The award is named for the Rev. Clarence Koehler, who graduated from the college in 1937 and from the seminary in 1939. He later became a member of the college's board of trustees and was chairman of the board in 1957 when he passed away at age 48.
The Rev. Koehler was an outstanding student and participated in numerous activities on campus, including music, athletics, student publications and managing the campus bookstore. He maximized his college experience, and this award honors that spirit.
Other winners at Wednesday night's banquet included:
- Outstanding Student in Accounting: Jessica Luecke
- Outstanding Student in Hospitality Management: Katrien Rogers
- Outstanding Student in Marketing: Ashley Thomas
- Outstanding Student in Business Administration: Nathaniel Cooper
- Outstanding Student in Sport Management and Leadership: Afton Barrows
- Outstanding Student in Communication: William Franke
- Outstanding Student in Music: Reggie Nimmer
- Outstanding Student in Theatre: Mayce Bacon
- Outstanding Student in Writing: Danielle Livingston & Karalee Manis
- Outstanding Student in English: Megen Schramm
- Outstanding Student in Religion: Emma Landowski
- Outstanding Student in Art: Callah Kraus
- Outstanding Student in History: Zachary Petrowsky
- Outstanding Student in Biochemistry: Taylor Green & Suzette Rosas
- Outstanding Student in Biology: Brooke Wilder-Corrigan
- Outstanding Student in Chemistry: Brianne Frank
- Outstanding Student in Exercise Science: Samantha Williams
- Outstanding Student in Education: Mikayla Schnell
- Outstanding Student in Criminal Justice: Daniel Matijevic
- Outstanding Student in Psychology: Ariel Lochman
- Outstanding Student at Lakeland University Japan: Ikko Nishimura
- Ellen J. Kregel Athletic Award: Samantha Williams
- Erroll B. Davis, Jr. Award: Tina Castillo
- Senior Honors Program: Jamie Gundlach
- Who's Who awards: Jessica Beaudry, Nathaniel Cooper, David Del Ponte, Madison Doll, Bailey Grayvold, Megan Hellmer, Hailey Jester, Sara Judge, Avinash Limbu, Danielle Livingston, Jacob Nault, Eric Nygaard, Suzette Rosas, Rachel Stankevich, Michael Whitley, Brooke Wilder-Corrigan, Samantha Williams, Sarah Willihnganz.
Lakeland launching new approach to bachelor's degree this fall
This fall, Lakeland University students will "earn while they learn" at the upper Midwest's only non-engineering co-operative education university.
Lakeland's new approach to earning a bachelor's degree will offer significant savings to students. It also takes advantage of a number of regional and national market conditions and addresses the region's employment needs.
Lakeland will partner with local companies to create paid co-op work experiences in positions that fit their academic major, providing money to offset tuition costs.
"The new program is specifically designed to give students real-world work experiences and, at the same time, offset their tuition costs," said Scott Niederjohn, dean of Lakeland's School of Business and Entrepreneurship. "Unlike internships, which are often short-term, temporary assignments, the co-op program will have students working in regular, full-time positions that may last as long as six months."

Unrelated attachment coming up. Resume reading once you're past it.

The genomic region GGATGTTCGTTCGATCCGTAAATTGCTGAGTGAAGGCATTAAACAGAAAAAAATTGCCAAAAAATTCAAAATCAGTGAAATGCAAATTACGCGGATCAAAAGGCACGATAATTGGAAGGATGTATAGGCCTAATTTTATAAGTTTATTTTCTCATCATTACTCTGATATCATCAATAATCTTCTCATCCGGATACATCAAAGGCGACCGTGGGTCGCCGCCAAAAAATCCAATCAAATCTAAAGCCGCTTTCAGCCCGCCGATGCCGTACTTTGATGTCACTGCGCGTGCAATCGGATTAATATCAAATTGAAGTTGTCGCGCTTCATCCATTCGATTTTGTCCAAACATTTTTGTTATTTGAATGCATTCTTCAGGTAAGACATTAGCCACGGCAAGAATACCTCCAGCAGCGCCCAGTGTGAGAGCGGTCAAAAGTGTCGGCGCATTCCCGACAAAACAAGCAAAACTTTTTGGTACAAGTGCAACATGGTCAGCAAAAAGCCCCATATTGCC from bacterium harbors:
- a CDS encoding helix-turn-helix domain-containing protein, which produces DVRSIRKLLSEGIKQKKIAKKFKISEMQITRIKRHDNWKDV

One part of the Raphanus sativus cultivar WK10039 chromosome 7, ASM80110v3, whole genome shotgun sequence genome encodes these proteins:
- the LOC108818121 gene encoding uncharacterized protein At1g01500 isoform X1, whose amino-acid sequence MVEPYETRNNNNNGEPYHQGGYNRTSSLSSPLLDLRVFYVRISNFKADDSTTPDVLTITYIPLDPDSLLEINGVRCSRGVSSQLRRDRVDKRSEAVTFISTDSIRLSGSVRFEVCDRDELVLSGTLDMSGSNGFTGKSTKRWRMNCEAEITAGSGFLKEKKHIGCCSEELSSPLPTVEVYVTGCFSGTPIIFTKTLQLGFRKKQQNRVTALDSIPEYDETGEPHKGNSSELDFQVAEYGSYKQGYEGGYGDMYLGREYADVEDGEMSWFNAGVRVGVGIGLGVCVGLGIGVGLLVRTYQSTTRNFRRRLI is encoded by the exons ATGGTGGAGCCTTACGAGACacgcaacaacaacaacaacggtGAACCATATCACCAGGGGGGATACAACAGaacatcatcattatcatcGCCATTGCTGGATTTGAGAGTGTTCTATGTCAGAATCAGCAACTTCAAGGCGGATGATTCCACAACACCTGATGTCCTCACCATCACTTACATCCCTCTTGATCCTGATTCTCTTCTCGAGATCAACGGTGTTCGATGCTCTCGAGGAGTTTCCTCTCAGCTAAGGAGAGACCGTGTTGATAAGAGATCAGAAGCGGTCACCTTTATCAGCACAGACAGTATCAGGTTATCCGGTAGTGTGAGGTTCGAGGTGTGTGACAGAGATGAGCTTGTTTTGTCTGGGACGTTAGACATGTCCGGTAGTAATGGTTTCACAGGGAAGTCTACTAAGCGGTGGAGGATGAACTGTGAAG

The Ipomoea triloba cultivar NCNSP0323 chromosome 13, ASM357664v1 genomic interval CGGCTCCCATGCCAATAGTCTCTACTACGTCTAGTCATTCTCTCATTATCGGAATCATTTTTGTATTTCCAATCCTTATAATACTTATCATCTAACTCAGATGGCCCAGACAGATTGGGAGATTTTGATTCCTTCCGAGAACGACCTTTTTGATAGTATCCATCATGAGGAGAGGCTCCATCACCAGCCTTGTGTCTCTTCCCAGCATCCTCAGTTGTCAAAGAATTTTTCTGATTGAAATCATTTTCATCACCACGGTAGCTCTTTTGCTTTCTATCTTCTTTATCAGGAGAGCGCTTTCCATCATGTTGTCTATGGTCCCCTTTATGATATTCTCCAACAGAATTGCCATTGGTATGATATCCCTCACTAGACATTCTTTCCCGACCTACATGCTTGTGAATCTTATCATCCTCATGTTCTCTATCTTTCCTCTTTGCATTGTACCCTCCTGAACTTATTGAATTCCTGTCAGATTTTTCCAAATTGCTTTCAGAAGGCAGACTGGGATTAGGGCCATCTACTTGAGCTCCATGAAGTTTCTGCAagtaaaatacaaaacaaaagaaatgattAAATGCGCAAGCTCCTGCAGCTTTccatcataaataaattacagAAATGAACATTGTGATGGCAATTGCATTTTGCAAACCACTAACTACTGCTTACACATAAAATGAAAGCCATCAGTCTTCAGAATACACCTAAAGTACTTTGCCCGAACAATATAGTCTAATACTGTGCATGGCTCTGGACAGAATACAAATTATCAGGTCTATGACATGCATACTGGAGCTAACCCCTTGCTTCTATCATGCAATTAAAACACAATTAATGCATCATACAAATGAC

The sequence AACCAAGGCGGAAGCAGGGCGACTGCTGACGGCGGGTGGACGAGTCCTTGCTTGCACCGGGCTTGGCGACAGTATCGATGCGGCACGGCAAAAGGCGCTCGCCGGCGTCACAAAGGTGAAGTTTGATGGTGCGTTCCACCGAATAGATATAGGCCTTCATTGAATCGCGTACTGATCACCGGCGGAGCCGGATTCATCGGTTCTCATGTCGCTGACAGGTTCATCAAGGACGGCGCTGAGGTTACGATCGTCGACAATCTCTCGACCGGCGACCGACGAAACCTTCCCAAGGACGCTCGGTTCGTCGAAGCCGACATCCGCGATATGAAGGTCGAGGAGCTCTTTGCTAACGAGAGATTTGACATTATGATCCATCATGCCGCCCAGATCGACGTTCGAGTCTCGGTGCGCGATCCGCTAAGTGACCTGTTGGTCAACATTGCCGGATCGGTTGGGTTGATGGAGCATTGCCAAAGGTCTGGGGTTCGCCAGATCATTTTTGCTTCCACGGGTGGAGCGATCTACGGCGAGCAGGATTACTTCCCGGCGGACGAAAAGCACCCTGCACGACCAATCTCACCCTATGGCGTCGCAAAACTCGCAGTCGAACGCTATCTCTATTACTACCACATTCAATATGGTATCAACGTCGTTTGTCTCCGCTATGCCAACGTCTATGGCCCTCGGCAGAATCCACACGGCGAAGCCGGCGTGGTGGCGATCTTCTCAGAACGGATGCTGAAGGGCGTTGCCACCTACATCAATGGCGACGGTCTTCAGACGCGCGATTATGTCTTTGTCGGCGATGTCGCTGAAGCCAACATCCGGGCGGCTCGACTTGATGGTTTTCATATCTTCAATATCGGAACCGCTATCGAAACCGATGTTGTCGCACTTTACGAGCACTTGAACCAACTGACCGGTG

Lakeland estimates students in the program can earn up to $100,000 in wages and scholarships over their four years, significantly minimizing their student debt after graduation.
For local employers, the move creates a new talent pool at a time when several local companies are struggling to fill positions.
Lakeland will enroll hospitality management majors in its co-op program this fall. Students will work in on-campus jobs as freshmen, and by their sophomore year begin working in the hospitality industry, possibly at one of Lakeland's three partners – The Osthoff Resort in Elkhart Lake, The American Club in Kohler or Blue Harbor Resort in Sheboygan.
Lakeland will quickly form additional partnerships in other majors within its School of Business and Entrepreneurship, including accounting, business administration, marketing, management information systems and sport management and leadership. Lakeland University President David Black said full implementation will happen within three years.
Traditional-age students attending Lakeland full time at its main campus and part-time students attending Lakeland at one of its seven centers or through online courses will be eligible for participation in the program, depending on their major.
Black said the rising cost of higher education and the decline in the traditional college-age demographic are challenging the business model of a traditional residential campus, especially for private institutions.
"Lakeland and many other institutions are seeing fewer students entering as freshmen and transfers," Black said. "Additionally, more who have enrolled are dropping out, and the overwhelming reason for the decline is financial.
"Students are having a difficult time finding a compelling reason to pursue degrees at private university rates when the value of those degrees is not appreciably different from public college degrees."
Black said the co-op education model is an innovative solution that combines classroom-based studies with practical work experience. Lakeland's partners will pay students for work related to their academic major, and students will select from one of several plans to determine how much of their earning will be applied to their tuition.